The Barefoot Contessa comes to Twilight Time Blu-ray in a dual-layered, 1080P transfer with their usual high bitrate. The visuals are reasonable but not overwhelming. We received two comments in email about this: "an imperfect transfer (numerous instances of out of register layers of one of final 3-strip Technicolor films) yet glorious Jack Cardiff cinematography enhancing a haunting story enhanced by some of the most engagingly literate dialogue Mankiewicz ever wrote." (Thanks Simon) and "To me, it is a travesty that Twilight Zone issued "The Barefoot Contessa," a masterpiece from Joseph Mankiewicz IMO, in 1.78:1. (Ed. actually 1.85:1) I've always seen it open matte in Academy ratio and to me it's balanced perfectly that way. From my point of view, thank goodness there is a 1.33:1 DVD. It was shot in a transition period that in practice issued some films in widescreen, others in Academy, and some in both. Mankiewicz had the clout to get his film out in the ratio he wanted." (Thanks Peter.) Yes, the colors have some misalignment but reds look glorious. 1954 does seem too early for widescreen although I believe it was the fledgling time for CinemaScope and VistaVision. Frankly, I don't know but suggest it may have been ambiguous - being shown in both 1.33:1 and 1.85:1 theatrically (depending on the theatre's equipment) but I'm unsure of how it was composed when shot by Jack Cardiff. I'm sure a solid case can be made for 1.33:1. This Blu-ray has some inconsistency but generally looks pleasing in 1080P with a few marks and skin-tine fluctuations. There is depth and composition didn't seem hindered (although sometimes tight) in 1.85:1.

 

Robert Furmanek told us in email: 'The film began production in Rome in January 1954 and was composed during principal photography for widescreen. When released in October 1954, the AR listed in the trades (Variety, Boxoffice, Exhibitor) was 1.75:1."(Thanks Bob!)

 

CLICK EACH BLU-RAY CAPTURE TO SEE ALL IMAGES IN FULL 1920X1080 RESOLUTION

 

 

 

 

 

 

 

 

 

 

 

 

 

 

 

 

 

Audio :

The Barefoot Contessa used 'Perspecta' sound. Described on Wikipedia as - Introduced as a "directional sound system" rather than a true stereophonic sound system, Perspecta did not use discretely recorded sound signals. Instead, three sub-audible tones at 30 Hz, 35 Hz, and 40 Hz are mixed appropriately and embedded in a monaural optical soundtrack, in addition to the audible sound. Twilight Time try to cover the bases offering three choices; a robust DTS-HD Master 5.1 surround at 3562 kbps - and similar encodes in 3.0 channel and a 2.0 channel stereo (all three in 24-bit). I watched in the 3.0 channel and heard some surprising, and pleasing, channel separations. A felt this, more modest than 5.1, was probably as close to authentic as I was going to find. The score by Mario Nascimbene (Barabbas, A Farewell to Arms, Love in the City) gains some benefit from the uncompressed transfer and plays subtly in the background - also available a an isolated option. There are optional English subtitles (sample above) and my Oppo has identified it as being a region FREE.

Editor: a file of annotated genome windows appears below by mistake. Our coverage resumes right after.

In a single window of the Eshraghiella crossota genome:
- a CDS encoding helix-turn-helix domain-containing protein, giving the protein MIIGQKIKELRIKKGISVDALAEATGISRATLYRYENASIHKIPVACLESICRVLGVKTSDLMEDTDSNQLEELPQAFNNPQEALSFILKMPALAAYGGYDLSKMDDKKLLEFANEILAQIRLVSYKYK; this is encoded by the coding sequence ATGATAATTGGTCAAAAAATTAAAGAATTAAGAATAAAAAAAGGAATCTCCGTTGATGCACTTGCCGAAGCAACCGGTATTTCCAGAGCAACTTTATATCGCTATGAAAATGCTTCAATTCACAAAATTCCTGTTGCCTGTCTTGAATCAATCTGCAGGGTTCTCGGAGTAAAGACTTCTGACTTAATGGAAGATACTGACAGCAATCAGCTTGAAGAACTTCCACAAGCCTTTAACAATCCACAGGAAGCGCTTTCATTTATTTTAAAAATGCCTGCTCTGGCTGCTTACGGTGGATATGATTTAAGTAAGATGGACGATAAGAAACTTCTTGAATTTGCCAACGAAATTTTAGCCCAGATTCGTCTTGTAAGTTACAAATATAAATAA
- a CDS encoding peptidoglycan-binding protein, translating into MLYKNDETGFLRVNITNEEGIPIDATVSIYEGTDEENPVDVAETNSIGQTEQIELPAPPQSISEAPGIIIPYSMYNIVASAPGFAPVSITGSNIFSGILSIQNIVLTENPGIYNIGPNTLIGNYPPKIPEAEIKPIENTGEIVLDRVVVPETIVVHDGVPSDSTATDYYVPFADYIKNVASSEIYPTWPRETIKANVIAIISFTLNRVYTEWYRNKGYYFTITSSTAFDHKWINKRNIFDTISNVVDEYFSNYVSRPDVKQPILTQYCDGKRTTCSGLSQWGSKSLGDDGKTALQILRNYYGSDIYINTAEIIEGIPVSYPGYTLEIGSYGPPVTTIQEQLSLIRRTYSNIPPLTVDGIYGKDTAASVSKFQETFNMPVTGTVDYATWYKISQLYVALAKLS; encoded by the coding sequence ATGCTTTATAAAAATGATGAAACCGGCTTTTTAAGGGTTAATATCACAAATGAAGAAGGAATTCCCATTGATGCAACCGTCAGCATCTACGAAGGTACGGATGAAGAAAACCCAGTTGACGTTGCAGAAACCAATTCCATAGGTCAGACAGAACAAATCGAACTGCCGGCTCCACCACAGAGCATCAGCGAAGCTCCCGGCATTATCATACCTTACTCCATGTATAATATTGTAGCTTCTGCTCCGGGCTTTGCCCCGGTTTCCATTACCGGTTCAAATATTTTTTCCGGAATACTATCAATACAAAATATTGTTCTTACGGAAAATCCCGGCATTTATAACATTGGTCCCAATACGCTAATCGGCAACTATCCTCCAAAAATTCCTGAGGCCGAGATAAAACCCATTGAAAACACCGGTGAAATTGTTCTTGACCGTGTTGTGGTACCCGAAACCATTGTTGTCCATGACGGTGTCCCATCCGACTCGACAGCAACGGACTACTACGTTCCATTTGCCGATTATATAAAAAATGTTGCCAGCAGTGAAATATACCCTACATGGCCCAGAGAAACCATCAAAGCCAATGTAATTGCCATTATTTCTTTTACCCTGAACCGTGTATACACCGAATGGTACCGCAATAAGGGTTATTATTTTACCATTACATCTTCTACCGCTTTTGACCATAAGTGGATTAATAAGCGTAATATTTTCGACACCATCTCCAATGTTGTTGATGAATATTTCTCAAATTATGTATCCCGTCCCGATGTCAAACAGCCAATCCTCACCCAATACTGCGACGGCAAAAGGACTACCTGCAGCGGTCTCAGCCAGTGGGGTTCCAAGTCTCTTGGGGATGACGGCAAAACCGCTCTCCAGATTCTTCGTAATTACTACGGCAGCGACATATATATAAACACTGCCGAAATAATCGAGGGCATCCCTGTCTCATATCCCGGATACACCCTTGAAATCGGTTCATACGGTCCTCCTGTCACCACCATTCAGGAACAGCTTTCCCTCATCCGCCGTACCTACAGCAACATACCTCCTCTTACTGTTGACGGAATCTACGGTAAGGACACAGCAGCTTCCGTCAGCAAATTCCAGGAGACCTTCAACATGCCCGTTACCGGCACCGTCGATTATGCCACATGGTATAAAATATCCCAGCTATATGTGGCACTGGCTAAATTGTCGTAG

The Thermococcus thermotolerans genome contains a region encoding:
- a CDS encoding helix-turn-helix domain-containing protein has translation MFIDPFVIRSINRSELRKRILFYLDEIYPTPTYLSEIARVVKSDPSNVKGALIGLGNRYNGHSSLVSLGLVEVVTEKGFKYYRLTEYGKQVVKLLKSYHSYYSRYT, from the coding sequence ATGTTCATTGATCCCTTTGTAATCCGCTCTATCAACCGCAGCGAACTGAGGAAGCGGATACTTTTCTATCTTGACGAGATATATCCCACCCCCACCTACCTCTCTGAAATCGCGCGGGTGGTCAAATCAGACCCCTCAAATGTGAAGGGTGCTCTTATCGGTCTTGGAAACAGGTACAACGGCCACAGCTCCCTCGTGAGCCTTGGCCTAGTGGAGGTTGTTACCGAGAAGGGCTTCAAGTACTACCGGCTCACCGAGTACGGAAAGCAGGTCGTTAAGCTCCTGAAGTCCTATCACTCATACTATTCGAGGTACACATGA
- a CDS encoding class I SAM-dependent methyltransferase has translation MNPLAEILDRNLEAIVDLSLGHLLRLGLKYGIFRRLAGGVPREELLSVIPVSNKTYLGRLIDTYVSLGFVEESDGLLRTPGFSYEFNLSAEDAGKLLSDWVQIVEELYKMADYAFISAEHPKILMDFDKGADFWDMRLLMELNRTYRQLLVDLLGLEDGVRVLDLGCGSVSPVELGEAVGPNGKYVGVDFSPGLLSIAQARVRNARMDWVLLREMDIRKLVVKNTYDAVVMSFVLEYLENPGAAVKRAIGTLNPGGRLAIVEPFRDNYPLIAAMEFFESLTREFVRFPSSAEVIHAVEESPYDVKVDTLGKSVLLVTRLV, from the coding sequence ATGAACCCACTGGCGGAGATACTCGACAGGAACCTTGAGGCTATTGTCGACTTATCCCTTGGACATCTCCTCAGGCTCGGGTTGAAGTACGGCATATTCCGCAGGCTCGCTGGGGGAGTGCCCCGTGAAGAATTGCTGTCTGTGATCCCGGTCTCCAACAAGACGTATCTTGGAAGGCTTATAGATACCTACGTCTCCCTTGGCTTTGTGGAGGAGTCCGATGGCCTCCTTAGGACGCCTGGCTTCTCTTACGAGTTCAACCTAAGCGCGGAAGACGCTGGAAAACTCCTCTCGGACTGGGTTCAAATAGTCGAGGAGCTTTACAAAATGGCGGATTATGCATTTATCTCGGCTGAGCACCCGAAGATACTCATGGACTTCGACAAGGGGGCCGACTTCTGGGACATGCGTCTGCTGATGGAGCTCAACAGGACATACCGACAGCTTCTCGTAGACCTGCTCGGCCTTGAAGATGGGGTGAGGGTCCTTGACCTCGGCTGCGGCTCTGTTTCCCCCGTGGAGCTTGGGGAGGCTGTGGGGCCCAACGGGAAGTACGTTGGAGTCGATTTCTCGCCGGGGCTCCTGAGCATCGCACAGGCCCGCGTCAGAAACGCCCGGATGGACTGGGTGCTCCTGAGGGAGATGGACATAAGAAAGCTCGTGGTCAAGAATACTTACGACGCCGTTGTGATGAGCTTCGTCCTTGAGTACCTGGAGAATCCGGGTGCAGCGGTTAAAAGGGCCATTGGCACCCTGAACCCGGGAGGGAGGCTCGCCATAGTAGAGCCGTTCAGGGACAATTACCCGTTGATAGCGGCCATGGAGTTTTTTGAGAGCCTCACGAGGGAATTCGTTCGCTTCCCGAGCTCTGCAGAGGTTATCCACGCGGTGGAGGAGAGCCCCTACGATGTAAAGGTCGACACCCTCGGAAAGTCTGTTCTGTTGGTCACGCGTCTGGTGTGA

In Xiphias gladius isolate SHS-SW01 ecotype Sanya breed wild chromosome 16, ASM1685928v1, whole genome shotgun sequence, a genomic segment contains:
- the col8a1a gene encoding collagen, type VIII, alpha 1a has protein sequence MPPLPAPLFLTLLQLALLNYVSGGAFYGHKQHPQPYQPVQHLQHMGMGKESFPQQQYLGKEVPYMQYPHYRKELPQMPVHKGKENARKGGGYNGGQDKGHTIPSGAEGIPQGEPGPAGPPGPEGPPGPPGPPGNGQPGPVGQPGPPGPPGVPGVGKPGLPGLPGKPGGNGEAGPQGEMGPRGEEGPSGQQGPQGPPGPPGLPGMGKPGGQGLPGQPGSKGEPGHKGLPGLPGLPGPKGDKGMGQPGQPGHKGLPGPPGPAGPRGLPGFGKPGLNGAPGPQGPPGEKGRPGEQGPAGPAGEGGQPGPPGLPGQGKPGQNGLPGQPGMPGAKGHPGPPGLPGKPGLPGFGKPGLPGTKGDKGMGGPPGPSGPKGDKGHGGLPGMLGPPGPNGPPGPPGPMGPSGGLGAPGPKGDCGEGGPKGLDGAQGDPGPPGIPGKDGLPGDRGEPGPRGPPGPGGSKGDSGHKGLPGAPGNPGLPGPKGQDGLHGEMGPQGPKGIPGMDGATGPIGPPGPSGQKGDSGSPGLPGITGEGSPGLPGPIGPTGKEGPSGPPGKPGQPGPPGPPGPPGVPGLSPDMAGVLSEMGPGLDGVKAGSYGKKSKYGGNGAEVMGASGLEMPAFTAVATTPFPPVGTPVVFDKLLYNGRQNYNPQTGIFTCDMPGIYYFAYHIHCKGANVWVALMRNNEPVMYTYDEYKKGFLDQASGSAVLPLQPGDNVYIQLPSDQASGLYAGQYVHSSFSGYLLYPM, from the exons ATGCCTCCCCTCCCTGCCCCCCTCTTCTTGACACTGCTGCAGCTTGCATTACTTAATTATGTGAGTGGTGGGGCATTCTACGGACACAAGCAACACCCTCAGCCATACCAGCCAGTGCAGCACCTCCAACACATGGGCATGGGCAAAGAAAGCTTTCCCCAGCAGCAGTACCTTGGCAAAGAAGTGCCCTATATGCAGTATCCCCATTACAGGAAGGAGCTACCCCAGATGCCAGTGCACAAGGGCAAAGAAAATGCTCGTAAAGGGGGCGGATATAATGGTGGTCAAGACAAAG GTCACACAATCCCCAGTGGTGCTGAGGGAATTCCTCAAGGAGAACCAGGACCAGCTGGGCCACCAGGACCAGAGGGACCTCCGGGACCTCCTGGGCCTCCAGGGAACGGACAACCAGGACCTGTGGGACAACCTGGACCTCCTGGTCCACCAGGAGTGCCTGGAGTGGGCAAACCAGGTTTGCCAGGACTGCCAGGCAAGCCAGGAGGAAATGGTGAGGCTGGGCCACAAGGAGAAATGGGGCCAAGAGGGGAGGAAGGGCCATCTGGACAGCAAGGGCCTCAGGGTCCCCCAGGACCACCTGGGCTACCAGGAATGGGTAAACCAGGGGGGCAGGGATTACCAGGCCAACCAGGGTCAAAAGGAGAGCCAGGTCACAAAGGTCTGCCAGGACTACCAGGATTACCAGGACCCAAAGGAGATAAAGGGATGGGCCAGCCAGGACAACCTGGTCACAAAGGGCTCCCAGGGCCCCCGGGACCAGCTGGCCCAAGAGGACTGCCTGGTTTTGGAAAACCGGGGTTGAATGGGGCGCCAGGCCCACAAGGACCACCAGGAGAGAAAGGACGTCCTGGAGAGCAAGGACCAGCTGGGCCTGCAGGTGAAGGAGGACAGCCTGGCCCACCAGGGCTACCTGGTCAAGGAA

Extras :

Twilight Time add an interesting audio commentary with film historians Julie Kirgo and David Del Valle covering much about the production, Mankiewicz and cast. Great detail and educational. There is, also, their usual isolated score track plus a stills gallery from the David Del Valle Archive, an original theatrical trailer and the package has liner notes by Julie Kirgo and is limited to 3,000 Copies.

 

 

BOTTOM LINE:
The Barefoot Contessa has some less-logical plot points but is a sufficiently realized tragedy to give it worth. The performances are excellent and memorable. On one level it is quite brilliant, honest but undeniably sad. The Twilight Time Blu-ray provides as decent, if imperfect, video transfer for the film and the audio options are appreciated. It supplies further value with the commentary, isolated score and liner notes. Fans of The Barefoot Contessa will, likely, greatly enjoy this in 1080P. It's certainly a film to ruminate over and re-watch throughout the years. 

Gary Tooze

January 17th, 2017

 

About the Reviewer: Hello, fellow Beavers! I have been interested in film since I viewed a Chaplin festival on PBS when I was around 9 years old. I credit DVD with expanding my horizons to fill an almost ravenous desire to seek out new film experiences. I currently own approximately 9500 DVDs and have reviewed over 5000 myself. I appreciate my discussion Listserv for furthering my film education and inspiring me to continue running DVDBeaver. Plus a healthy thanks to those who donate and use our Amazon links.

Although I never wanted to become one of those guys who focused 'too much' on image and sound quality - I find HD is swiftly pushing me in that direction.

Gary's Home Theatre:

60-Inch Class (59.58” Diagonal) 1080p Pioneer KURO Plasma Flat Panel HDTV PDP6020-FD

Oppo Digital BDP-83 Universal Region FREE Blu-ray/SACD Player
Momitsu - BDP-899 Region FREE Blu-ray player
Marantz SA8001 Super Audio CD Player
Marantz SR7002 THX Select2 Surround Receiver
Tannoy DC6-T (fronts) + Energy (centre, rear, subwoofer) speakers (5.1)

APC AV 1.5 kVA H Type Power Conditioner 120V

Gary W. Tooze

 

       HIGH DEFINITION DVD STORE     ALL OUR NEW FORMAT DVD REVIEWS

 

 




 

Hit Counter

 

DONATIONS Keep DVDBeaver alive:

 CLICK PayPal logo to donate!

Gary Tooze

Thank You!